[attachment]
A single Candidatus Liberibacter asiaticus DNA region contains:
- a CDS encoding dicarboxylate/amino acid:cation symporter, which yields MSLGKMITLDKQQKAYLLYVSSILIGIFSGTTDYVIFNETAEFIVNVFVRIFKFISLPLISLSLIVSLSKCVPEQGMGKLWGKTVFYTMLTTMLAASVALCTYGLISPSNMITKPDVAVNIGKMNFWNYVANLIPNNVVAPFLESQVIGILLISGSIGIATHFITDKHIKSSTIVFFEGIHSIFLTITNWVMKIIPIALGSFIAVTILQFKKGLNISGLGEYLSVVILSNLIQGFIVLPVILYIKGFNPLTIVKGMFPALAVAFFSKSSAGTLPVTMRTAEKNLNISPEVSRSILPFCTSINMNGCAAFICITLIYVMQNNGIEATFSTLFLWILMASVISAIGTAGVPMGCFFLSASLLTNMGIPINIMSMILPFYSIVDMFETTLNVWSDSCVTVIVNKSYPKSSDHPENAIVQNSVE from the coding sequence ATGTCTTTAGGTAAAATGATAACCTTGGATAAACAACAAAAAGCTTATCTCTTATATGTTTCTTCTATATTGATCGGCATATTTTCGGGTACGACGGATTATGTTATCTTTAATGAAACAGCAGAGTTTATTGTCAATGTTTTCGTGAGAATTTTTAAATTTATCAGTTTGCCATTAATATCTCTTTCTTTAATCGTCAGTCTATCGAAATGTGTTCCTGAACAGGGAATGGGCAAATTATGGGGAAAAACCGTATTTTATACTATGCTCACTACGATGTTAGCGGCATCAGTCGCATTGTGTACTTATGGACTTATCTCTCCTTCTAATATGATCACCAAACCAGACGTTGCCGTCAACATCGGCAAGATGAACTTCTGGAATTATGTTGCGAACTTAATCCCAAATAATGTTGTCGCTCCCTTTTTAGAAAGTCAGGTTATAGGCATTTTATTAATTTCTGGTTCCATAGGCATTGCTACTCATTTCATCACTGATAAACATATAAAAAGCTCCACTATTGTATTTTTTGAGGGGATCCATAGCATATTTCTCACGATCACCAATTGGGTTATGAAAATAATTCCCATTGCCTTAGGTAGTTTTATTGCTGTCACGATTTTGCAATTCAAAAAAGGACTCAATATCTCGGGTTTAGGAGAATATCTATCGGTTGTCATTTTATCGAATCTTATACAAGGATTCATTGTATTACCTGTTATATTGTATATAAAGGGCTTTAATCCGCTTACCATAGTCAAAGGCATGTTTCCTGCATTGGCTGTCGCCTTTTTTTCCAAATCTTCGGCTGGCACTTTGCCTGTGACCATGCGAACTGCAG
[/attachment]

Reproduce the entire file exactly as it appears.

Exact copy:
A single Candidatus Liberibacter asiaticus DNA region contains:
- a CDS encoding dicarboxylate/amino acid:cation symporter, which yields MSLGKMITLDKQQKAYLLYVSSILIGIFSGTTDYVIFNETAEFIVNVFVRIFKFISLPLISLSLIVSLSKCVPEQGMGKLWGKTVFYTMLTTMLAASVALCTYGLISPSNMITKPDVAVNIGKMNFWNYVANLIPNNVVAPFLESQVIGILLISGSIGIATHFITDKHIKSSTIVFFEGIHSIFLTITNWVMKIIPIALGSFIAVTILQFKKGLNISGLGEYLSVVILSNLIQGFIVLPVILYIKGFNPLTIVKGMFPALAVAFFSKSSAGTLPVTMRTAEKNLNISPEVSRSILPFCTSINMNGCAAFICITLIYVMQNNGIEATFSTLFLWILMASVISAIGTAGVPMGCFFLSASLLTNMGIPINIMSMILPFYSIVDMFETTLNVWSDSCVTVIVNKSYPKSSDHPENAIVQNSVE from the coding sequence ATGTCTTTAGGTAAAATGATAACCTTGGATAAACAACAAAAAGCTTATCTCTTATATGTTTCTTCTATATTGATCGGCATATTTTCGGGTACGACGGATTATGTTATCTTTAATGAAACAGCAGAGTTTATTGTCAATGTTTTCGTGAGAATTTTTAAATTTATCAGTTTGCCATTAATATCTCTTTCTTTAATCGTCAGTCTATCGAAATGTGTTCCTGAACAGGGAATGGGCAAATTATGGGGAAAAACCGTATTTTATACTATGCTCACTACGATGTTAGCGGCATCAGTCGCATTGTGTACTTATGGACTTATCTCTCCTTCTAATATGATCACCAAACCAGACGTTGCCGTCAACATCGGCAAGATGAACTTCTGGAATTATGTTGCGAACTTAATCCCAAATAATGTTGTCGCTCCCTTTTTAGAAAGTCAGGTTATAGGCATTTTATTAATTTCTGGTTCCATAGGCATTGCTACTCATTTCATCACTGATAAACATATAAAAAGCTCCACTATTGTATTTTTTGAGGGGATCCATAGCATATTTCTCACGATCACCAATTGGGTTATGAAAATAATTCCCATTGCCTTAGGTAGTTTTATTGCTGTCACGATTTTGCAATTCAAAAAAGGACTCAATATCTCGGGTTTAGGAGAATATCTATCGGTTGTCATTTTATCGAATCTTATACAAGGATTCATTGTATTACCTGTTATATTGTATATAAAGGGCTTTAATCCGCTTACCATAGTCAAAGGCATGTTTCCTGCATTGGCTGTCGCCTTTTTTTCCAAATCTTCGGCTGGCACTTTGCCTGTGACCATGCGAACTGCAG